The head of crisis management at the firm, Mike Seymour, declined to comment on any work for Mr. Murdoch’s company, saying “I’m sure you understand.”

In the advertisement, Mr. Murdoch apologizes for “the serious wrongdoing that occurred” at News International, the British subsidiary of News Corporattion, and “the hurt suffered by the individuals affected.” British news media on Friday published the text and images of the ad, which is signed by Rupert Murdoch alone and begins in large type: “We are sorry.”

“We regret not acting faster to sort things out,” the ad reads in part. “I realize that simply apologizing is not enough. In the coming days, as we take further concrete steps to resolve these issues and make amends for the damage they have caused, you will hear more from us.”

Rupert and James Murdoch said on Thursday that they would testify next week before a parliamentary panel investigating the scandal, abandoning earlier efforts to avoid or put off appearing before the panel. Ms. Brooks said on Friday that she still intended to attend the hearing despite her stepping down from her post as chief executive of News International.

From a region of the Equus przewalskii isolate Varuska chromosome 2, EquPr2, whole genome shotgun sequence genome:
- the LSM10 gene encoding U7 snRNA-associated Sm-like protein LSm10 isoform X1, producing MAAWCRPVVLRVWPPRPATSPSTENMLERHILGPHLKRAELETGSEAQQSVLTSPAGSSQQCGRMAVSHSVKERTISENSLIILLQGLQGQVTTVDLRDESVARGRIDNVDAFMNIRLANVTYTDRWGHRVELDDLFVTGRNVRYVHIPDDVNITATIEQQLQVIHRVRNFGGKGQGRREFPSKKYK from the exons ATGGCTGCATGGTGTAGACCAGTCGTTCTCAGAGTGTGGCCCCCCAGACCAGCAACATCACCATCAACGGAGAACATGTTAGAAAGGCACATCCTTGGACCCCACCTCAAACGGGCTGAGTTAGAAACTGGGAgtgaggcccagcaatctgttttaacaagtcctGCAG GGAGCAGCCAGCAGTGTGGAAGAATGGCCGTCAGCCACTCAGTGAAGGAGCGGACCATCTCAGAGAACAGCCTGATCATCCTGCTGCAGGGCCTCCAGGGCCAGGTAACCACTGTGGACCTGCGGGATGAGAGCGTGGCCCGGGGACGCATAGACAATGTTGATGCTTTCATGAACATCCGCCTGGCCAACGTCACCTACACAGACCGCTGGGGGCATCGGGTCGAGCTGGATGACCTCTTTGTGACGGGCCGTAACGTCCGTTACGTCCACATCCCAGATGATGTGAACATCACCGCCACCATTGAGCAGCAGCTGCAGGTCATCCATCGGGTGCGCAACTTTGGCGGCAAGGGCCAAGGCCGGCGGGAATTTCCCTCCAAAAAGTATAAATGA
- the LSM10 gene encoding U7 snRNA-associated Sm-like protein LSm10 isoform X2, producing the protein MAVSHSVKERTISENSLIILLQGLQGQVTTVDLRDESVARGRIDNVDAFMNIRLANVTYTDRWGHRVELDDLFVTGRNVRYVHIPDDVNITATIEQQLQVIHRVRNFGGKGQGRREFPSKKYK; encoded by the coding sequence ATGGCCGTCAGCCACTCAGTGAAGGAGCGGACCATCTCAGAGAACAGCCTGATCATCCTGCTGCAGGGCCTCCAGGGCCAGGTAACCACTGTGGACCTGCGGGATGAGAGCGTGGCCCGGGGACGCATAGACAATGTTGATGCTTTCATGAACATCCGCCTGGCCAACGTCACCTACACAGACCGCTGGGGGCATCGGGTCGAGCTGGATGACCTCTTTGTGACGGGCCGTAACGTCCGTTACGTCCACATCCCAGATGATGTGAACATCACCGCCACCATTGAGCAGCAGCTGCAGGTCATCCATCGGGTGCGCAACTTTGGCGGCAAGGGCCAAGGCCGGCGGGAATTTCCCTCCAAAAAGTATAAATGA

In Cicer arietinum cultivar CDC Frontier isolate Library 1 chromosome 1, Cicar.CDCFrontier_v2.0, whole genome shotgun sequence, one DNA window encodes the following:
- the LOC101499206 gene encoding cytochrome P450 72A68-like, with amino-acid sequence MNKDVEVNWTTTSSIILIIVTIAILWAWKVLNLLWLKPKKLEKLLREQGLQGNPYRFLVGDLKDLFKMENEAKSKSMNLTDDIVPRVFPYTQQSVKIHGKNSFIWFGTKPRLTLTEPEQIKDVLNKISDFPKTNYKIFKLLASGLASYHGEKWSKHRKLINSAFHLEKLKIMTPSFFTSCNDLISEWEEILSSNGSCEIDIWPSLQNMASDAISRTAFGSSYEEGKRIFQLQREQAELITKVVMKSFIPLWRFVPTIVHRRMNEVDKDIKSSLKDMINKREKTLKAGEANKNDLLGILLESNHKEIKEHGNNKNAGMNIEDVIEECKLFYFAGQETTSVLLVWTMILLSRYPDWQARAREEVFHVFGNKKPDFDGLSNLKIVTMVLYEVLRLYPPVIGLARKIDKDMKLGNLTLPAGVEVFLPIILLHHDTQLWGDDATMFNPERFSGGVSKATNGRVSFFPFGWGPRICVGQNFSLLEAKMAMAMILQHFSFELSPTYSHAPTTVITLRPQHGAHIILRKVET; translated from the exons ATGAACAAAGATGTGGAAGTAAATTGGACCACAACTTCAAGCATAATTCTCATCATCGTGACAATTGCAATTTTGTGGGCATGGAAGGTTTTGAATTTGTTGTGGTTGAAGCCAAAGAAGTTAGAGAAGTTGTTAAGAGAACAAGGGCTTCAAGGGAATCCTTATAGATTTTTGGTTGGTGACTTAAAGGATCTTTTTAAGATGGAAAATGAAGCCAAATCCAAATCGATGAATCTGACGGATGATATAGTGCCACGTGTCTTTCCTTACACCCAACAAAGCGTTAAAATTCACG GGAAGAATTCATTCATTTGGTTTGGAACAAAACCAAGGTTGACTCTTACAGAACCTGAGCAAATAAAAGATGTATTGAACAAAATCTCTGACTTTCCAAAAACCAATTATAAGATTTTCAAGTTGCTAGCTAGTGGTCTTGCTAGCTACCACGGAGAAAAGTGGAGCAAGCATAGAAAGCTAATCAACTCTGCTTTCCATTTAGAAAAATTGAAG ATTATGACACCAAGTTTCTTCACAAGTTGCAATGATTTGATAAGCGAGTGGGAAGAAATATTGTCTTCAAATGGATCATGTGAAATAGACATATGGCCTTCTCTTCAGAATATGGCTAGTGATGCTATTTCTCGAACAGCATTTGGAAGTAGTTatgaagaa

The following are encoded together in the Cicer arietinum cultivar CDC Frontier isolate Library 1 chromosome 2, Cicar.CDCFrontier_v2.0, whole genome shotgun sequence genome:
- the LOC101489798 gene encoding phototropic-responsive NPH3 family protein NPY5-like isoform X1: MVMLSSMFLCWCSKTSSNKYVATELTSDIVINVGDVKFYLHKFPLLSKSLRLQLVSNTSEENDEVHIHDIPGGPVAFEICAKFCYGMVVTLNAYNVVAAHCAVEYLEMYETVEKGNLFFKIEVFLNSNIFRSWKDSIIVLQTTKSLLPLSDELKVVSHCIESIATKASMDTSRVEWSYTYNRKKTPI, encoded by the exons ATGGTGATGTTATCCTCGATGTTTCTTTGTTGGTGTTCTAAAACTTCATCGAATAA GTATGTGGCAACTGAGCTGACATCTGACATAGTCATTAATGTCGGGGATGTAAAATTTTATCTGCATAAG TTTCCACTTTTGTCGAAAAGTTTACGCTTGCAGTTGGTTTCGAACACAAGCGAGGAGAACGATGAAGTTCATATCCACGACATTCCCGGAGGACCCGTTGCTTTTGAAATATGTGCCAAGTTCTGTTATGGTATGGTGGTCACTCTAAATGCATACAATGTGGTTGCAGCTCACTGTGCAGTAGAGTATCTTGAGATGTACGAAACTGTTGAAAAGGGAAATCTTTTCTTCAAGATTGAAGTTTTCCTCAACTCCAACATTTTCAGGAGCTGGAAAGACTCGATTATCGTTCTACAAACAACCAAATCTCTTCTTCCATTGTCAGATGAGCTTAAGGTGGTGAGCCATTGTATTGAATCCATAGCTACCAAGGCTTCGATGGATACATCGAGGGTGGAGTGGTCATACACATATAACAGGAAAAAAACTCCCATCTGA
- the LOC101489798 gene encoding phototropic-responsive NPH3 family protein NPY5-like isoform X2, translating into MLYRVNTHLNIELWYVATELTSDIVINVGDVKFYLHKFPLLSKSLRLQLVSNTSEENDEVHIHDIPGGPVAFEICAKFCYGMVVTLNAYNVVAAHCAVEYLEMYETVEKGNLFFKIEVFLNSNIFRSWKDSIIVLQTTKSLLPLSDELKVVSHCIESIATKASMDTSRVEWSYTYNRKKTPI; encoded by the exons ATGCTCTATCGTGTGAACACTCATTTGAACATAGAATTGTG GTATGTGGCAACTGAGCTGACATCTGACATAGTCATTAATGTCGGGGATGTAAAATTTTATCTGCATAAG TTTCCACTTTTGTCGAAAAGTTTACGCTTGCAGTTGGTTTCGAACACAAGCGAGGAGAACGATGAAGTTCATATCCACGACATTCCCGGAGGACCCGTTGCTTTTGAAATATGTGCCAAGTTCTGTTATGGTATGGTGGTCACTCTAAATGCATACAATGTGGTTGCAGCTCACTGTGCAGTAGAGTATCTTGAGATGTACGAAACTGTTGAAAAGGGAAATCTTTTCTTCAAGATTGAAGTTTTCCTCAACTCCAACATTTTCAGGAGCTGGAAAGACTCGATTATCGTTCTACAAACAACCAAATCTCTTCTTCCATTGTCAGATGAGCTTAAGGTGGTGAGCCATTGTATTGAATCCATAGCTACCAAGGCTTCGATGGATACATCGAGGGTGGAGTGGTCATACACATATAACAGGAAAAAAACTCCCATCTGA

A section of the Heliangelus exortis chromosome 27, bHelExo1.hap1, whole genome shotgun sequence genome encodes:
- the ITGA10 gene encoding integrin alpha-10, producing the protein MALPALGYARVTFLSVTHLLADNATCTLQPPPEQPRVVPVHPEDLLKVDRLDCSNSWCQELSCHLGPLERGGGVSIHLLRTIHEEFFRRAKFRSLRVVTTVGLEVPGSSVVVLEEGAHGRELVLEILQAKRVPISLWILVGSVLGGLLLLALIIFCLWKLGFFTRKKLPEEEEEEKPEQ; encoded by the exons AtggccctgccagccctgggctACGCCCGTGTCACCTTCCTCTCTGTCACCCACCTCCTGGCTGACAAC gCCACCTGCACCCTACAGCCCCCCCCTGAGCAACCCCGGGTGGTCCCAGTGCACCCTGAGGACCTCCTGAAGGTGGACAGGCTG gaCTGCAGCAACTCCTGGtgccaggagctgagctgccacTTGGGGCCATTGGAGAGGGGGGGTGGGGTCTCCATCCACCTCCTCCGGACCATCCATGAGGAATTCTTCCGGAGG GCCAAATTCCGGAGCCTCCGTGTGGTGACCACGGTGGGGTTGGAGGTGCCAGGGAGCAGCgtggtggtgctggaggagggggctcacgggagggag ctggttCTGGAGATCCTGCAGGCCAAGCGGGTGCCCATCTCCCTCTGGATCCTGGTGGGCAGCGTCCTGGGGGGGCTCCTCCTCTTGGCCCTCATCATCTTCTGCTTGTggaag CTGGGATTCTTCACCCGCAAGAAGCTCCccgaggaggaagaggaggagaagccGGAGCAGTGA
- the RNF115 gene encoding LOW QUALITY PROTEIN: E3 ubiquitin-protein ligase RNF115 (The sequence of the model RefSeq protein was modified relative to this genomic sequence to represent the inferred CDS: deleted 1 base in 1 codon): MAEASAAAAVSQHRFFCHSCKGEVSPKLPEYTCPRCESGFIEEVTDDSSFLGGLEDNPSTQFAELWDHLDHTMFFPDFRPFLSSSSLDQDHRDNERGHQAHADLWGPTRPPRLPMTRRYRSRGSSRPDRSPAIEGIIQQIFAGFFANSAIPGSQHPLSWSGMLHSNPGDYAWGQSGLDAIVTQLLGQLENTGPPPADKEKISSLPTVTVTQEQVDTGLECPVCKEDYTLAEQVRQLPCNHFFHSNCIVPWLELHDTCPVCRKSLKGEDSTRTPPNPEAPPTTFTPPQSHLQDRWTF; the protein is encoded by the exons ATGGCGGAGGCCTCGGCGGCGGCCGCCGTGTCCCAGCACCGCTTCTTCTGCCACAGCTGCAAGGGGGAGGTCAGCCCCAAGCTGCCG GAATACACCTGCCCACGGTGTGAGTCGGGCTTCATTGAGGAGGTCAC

Ms. Brooks’s resignation came less than 12 hours after the broadcast of a BBC interview with News Corporation’s second-largest investor, a billionaire Saudi prince, who said that if Ms. Brooks had known of the misconduct at The News of the World, then “you bet she has to go.”

“Ethics to me are very important,” said the prince, Alwaleed bin Talal bin Abdulaziz al-Saud. “I will not deal with a lady or a man that has any sliver of doubt on her or his integrity.”